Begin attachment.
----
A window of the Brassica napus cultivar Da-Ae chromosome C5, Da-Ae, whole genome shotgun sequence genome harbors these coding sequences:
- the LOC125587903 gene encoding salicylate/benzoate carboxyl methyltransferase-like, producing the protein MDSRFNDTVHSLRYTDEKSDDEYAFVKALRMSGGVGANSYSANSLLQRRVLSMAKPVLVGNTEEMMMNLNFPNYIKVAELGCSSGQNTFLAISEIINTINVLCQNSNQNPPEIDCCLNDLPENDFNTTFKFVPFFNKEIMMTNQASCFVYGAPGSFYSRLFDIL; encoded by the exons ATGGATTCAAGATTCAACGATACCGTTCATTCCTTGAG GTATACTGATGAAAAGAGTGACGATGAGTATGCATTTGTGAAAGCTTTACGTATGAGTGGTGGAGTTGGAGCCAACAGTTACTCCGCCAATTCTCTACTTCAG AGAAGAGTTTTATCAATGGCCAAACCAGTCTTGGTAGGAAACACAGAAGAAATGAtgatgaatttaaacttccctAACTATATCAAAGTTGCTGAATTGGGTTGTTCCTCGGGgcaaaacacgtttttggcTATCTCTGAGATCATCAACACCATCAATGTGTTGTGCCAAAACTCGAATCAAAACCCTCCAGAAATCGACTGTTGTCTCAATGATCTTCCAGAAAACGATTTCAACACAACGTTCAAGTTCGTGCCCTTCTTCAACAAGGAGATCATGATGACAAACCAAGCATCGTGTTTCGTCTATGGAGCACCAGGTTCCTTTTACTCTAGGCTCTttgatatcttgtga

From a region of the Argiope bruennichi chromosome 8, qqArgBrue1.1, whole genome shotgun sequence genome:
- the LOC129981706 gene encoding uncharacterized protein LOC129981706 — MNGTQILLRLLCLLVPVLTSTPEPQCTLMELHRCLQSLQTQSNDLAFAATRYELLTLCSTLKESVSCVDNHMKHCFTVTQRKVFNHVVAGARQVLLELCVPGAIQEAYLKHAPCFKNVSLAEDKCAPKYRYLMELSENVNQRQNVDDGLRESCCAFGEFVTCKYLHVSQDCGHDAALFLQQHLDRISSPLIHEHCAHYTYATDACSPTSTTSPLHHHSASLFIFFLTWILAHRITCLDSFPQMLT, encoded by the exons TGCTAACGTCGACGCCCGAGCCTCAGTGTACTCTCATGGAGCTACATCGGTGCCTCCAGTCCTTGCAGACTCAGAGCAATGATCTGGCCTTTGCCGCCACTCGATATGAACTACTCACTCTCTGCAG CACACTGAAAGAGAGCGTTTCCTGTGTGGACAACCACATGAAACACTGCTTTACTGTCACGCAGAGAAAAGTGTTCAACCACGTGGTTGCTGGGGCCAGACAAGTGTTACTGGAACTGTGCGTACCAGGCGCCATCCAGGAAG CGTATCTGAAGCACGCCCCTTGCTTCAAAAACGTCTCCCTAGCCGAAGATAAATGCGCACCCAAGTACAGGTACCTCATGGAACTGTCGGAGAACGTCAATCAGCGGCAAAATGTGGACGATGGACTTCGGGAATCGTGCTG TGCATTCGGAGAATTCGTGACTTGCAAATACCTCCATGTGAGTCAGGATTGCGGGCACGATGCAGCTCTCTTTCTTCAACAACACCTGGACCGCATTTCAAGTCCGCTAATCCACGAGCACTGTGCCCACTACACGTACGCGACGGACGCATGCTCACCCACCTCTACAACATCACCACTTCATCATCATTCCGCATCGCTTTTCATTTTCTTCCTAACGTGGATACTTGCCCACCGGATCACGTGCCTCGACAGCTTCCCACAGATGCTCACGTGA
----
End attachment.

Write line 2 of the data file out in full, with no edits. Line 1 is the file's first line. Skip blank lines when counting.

- the LOC125587903 gene encoding salicylate/benzoate carboxyl methyltransferase-like, producing the protein MDSRFNDTVHSLRYTDEKSDDEYAFVKALRMSGGVGANSYSANSLLQRRVLSMAKPVLVGNTEEMMMNLNFPNYIKVAELGCSSGQNTFLAISEIINTINVLCQNSNQNPPEIDCCLNDLPENDFNTTFKFVPFFNKEIMMTNQASCFVYGAPGSFYSRLFDIL; encoded by the exons ATGGATTCAAGATTCAACGATACCGTTCATTCCTTGAG GTATACTGATGAAAAGAGTGACGATGAGTATGCATTTGTGAAAGCTTTACGTATGAGTGGTGGAGTTGGAGCCAACAGTTACTCCGCCAATTCTCTACTTCAG AGAAGAGTTTTATCAATGGCCAAACCAGTCTTGGTAGGAAACACAGAAGAAATGAtgatgaatttaaacttccctAACTATATCAAAGTTGCTGAATTGGGTTGTTCCTCGGGgcaaaacacgtttttggcTATCTCTGAGATCATCAACACCATCAATGTGTTGTGCCAAAACTCGAATCAAAACCCTCCAGAAATCGACTGTTGTCTCAATGATCTTCCAGAAAACGATTTCAACACAACGTTCAAGTTCGTGCCCTTCTTCAACAAGGAGATCATGATGACAAACCAAGCATCGTGTTTCGTCTATGGAGCACCAGGTTCCTTTTACTCTAGGCTCTttgatatcttgtga